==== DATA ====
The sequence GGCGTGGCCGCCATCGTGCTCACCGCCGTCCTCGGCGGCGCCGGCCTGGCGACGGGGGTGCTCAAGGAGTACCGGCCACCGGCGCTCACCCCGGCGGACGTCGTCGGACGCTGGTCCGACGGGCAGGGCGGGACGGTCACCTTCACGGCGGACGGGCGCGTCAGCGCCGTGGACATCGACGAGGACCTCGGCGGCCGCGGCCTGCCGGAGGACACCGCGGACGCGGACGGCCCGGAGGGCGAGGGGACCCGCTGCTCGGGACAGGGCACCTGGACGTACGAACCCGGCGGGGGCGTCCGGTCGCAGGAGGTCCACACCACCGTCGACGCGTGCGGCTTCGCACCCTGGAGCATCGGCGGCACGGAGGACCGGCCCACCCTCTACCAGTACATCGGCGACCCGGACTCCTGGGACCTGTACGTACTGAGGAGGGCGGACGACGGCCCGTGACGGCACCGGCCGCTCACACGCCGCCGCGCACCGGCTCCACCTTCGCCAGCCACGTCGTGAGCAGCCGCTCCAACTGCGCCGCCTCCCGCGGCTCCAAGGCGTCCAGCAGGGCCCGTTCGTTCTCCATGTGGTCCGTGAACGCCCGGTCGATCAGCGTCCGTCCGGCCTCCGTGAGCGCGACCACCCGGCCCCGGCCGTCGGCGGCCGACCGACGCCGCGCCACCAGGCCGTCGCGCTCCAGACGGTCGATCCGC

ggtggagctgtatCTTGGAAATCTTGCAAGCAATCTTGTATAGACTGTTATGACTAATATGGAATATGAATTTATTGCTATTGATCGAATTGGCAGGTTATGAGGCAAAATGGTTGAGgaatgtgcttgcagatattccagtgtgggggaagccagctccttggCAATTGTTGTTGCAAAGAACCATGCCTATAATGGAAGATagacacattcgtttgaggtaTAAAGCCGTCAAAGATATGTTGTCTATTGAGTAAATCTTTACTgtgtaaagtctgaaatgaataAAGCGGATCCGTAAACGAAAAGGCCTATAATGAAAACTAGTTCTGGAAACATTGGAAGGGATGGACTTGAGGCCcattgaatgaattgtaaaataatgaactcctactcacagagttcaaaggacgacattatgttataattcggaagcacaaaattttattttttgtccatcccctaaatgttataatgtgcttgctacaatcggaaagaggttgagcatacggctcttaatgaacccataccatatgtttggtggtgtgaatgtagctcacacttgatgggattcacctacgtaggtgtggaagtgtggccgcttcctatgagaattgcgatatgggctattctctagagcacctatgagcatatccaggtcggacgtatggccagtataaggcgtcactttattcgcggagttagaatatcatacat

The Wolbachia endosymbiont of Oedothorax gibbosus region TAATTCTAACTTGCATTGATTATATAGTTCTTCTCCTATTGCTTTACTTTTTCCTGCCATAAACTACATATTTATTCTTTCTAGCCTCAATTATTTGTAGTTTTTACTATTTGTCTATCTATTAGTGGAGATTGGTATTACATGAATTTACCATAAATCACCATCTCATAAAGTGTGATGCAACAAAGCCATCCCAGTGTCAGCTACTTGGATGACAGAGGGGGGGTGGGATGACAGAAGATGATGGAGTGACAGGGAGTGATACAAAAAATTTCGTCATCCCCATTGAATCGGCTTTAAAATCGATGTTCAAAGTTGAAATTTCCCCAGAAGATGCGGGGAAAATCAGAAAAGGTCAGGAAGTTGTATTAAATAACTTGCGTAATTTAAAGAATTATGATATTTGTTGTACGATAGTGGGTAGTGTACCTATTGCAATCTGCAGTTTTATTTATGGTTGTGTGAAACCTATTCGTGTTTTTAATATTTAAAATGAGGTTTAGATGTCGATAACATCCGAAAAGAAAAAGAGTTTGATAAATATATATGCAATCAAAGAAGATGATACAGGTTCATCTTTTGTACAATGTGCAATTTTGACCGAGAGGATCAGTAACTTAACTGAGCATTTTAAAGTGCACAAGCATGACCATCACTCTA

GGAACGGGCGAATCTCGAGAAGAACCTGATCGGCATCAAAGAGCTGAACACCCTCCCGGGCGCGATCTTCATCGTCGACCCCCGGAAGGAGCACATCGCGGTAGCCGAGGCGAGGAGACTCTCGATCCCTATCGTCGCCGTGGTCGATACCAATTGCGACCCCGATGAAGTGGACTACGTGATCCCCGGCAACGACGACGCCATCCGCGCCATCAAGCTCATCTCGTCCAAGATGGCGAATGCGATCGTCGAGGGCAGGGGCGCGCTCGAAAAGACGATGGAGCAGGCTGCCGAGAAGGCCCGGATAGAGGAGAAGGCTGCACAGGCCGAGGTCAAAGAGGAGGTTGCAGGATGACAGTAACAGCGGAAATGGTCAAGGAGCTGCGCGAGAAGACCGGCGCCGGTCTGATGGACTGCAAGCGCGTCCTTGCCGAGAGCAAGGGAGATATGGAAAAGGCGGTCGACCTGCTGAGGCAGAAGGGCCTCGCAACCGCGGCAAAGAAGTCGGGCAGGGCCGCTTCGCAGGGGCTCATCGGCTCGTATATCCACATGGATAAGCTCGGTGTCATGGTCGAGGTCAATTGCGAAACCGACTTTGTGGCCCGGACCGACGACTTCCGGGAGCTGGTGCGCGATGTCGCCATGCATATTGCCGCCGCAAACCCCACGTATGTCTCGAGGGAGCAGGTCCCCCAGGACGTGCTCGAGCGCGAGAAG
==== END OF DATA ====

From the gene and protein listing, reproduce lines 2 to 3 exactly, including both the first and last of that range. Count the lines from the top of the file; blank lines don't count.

ggtggagctgtatCTTGGAAATCTTGCAAGCAATCTTGTATAGACTGTTATGACTAATATGGAATATGAATTTATTGCTATTGATCGAATTGGCAGGTTATGAGGCAAAATGGTTGAGgaatgtgcttgcagatattccagtgtgggggaagccagctccttggCAATTGTTGTTGCAAAGAACCATGCCTATAATGGAAGATagacacattcgtttgaggtaTAAAGCCGTCAAAGATATGTTGTCTATTGAGTAAATCTTTACTgtgtaaagtctgaaatgaataAAGCGGATCCGTAAACGAAAAGGCCTATAATGAAAACTAGTTCTGGAAACATTGGAAGGGATGGACTTGAGGCCcattgaatgaattgtaaaataatgaactcctactcacagagttcaaaggacgacattatgttataattcggaagcacaaaattttattttttgtccatcccctaaatgttataatgtgcttgctacaatcggaaagaggttgagcatacggctcttaatgaacccataccatatgtttggtggtgtgaatgtagctcacacttgatgggattcacctacgtaggtgtggaagtgtggccgcttcctatgagaattgcgatatgggctattctctagagcacctatgagcatatccaggtcggacgtatggccagtataaggcgtcactttattcgcggagttagaatatcatacat

The Wolbachia endosymbiont of Oedothorax gibbosus region TAATTCTAACTTGCATTGATTATATAGTTCTTCTCCTATTGCTTTACTTTTTCCTGCCATAAACTACATATTTATTCTTTCTAGCCTCAATTATTTGTAGTTTTTACTATTTGTCTATCTATTAGTGGAGATTGGTATTACATGAATTTACCATAAATCACCATCTCATAAAGTGTGATGCAACAAAGCCATCCCAGTGTCAGCTACTTGGATGACAGAGGGGGGGTGGGATGACAGAAGATGATGGAGTGACAGGGAGTGATACAAAAAATTTCGTCATCCCCATTGAATCGGCTTTAAAATCGATGTTCAAAGTTGAAATTTCCCCAGAAGATGCGGGGAAAATCAGAAAAGGTCAGGAAGTTGTATTAAATAACTTGCGTAATTTAAAGAATTATGATATTTGTTGTACGATAGTGGGTAGTGTACCTATTGCAATCTGCAGTTTTATTTATGGTTGTGTGAAACCTATTCGTGTTTTTAATATTTAAAATGAGGTTTAGATGTCGATAACATCCGAAAAGAAAAAGAGTTTGATAAATATATATGCAATCAAAGAAGATGATACAGGTTCATCTTTTGTACAATGTGCAATTTTGACCGAGAGGATCAGTAACTTAACTGAGCATTTTAAAGTGCACAAGCATGACCATCACTCTA